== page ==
We’re in Sam’s Club loading up on crap we don’t need when Rosie starts running for the book section. “Hey Mama,” she yells. “I’ll be right back. I want to get that Fifty Shades of Grey book.”
I immediately started to scan the crowd to make sure that A) no one heard her and B) that there wasn’t anyone around that knew me before I started to panic. Rosie’s a teenager now so I’m sure someone told her all about Fifty Shades of Grey. Especially since they just cast that total hottie in the lead role for the movie. But, she absolutely, positively cannot read the book. It’s definitely not appropriate for a 13 year-old. I had a few seconds to make a decision on how to handle the situation. Unfortunately, my feet were frozen to the floor.
I only read about half of the first Grey book. I couldn’t make it all the way through it because it was so poorly written. I’ve joked that a 7th grader could write a better book if they had all that sexual knowledge (which some might, but my child doesn’t). And, as I was sitting there sweating at Sam’s, I was 100% certain that I created this problem for myself. Rosie probably overheard me talking about the book last week as I was posting Calvin Klein ads on my Facebook wall. It was another mother of the year moment.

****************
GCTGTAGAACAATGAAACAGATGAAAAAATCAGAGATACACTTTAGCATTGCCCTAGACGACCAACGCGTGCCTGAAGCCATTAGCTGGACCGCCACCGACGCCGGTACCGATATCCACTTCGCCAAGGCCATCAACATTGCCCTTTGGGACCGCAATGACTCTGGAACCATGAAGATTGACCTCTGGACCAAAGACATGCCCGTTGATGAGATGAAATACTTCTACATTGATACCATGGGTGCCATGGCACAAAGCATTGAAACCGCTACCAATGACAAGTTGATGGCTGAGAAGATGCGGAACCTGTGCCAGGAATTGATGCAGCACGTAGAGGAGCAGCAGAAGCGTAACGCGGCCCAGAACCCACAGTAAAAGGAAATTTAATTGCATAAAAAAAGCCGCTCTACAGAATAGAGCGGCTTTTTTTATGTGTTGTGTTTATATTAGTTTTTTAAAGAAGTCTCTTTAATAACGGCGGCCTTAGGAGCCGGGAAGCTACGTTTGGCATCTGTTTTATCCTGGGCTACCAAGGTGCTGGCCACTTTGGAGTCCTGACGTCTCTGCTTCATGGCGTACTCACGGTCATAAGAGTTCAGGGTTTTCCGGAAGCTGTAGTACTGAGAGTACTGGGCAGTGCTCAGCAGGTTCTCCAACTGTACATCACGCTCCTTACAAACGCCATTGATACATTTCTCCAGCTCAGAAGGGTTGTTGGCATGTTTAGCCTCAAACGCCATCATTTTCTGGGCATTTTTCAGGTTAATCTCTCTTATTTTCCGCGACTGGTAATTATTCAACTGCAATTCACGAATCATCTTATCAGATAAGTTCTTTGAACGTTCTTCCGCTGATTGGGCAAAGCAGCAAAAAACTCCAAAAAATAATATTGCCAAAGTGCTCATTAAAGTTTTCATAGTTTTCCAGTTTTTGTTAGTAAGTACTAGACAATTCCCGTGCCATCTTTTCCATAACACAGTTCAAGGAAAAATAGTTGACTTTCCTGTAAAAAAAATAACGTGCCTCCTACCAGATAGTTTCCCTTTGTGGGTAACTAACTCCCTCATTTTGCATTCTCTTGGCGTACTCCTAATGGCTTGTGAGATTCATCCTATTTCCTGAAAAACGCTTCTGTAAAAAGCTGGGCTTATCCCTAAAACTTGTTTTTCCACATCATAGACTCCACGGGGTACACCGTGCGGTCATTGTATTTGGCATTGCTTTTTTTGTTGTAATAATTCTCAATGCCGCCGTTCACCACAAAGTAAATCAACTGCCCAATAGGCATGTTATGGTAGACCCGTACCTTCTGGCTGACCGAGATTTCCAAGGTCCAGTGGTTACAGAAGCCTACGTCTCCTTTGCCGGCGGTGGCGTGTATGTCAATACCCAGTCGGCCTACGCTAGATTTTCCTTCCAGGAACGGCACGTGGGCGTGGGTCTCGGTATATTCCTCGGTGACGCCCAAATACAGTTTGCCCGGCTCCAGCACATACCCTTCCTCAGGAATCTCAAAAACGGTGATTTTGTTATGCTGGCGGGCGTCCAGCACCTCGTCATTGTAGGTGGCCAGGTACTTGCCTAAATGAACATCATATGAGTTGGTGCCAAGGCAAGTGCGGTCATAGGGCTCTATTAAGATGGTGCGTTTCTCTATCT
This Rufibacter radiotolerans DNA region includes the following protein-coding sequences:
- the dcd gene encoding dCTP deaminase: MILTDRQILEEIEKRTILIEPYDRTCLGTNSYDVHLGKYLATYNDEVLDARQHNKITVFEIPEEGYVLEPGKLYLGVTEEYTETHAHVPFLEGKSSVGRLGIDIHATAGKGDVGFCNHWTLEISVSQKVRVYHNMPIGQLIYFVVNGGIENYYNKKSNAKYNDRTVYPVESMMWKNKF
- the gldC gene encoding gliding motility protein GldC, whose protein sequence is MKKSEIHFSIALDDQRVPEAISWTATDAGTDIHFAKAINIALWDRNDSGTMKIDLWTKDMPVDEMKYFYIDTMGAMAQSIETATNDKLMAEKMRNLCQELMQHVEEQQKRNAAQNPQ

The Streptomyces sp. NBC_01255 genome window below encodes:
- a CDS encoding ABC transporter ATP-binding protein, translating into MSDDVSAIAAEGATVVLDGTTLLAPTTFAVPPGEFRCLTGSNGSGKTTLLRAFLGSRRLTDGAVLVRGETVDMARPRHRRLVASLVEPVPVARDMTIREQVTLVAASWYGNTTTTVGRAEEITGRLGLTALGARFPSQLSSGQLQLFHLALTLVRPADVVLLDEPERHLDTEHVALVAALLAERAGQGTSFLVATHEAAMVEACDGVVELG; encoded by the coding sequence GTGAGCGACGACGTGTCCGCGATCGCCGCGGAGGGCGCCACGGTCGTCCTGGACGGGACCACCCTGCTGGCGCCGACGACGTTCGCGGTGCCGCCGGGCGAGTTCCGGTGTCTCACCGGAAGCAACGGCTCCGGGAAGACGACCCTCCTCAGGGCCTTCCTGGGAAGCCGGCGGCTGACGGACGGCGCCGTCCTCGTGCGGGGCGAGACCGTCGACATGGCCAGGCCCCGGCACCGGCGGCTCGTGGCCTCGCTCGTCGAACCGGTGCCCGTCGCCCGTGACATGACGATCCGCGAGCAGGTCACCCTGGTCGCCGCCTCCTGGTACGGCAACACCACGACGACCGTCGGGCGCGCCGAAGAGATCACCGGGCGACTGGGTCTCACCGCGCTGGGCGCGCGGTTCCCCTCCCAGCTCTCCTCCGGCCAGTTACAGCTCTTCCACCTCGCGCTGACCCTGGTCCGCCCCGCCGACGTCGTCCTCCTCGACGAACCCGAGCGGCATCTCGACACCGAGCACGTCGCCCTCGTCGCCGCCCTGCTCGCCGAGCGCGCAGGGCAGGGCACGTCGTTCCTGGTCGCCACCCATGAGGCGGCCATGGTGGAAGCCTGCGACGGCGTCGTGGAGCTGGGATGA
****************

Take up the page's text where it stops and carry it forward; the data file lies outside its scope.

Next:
Cautiously, I began to wheel my cart over to the book section. I was still pretty unclear how I was going to handle the situation but I had a few options. The first was to scream like a Banshee when she picked the book up telling her, “NOOOO!!! It’s smut and you will be scarred for life!!” The second option was to “accidentally” ram my cart into the book section and then tell my kid to “carefully saunter away without touching a single book so no one thinks it’s us.” The third option (the mature one) was to explain why the book wasn’t a good fit for her right now and direct her to a more appropriate choice (of course that one would get an eye roll but I was cool with that.)
Despite the unfortunate (and somewhat confusing) title, Rosie chose a New York Times Bestseller about the genocide of the Baltic people. It was not only a good choice it was an admirable one. And, a book that even I’d want to read because it’s well-written.
As we wheeled the cart back to grab some lunch meat, I felt a sigh of relief. I dodged another parental bullet and didn’t need to have a difficult and uncomfortable conversation. But more than that, I knew I’m really doing something right as a mother. My child makes intelligent choices. And, that makes me proud.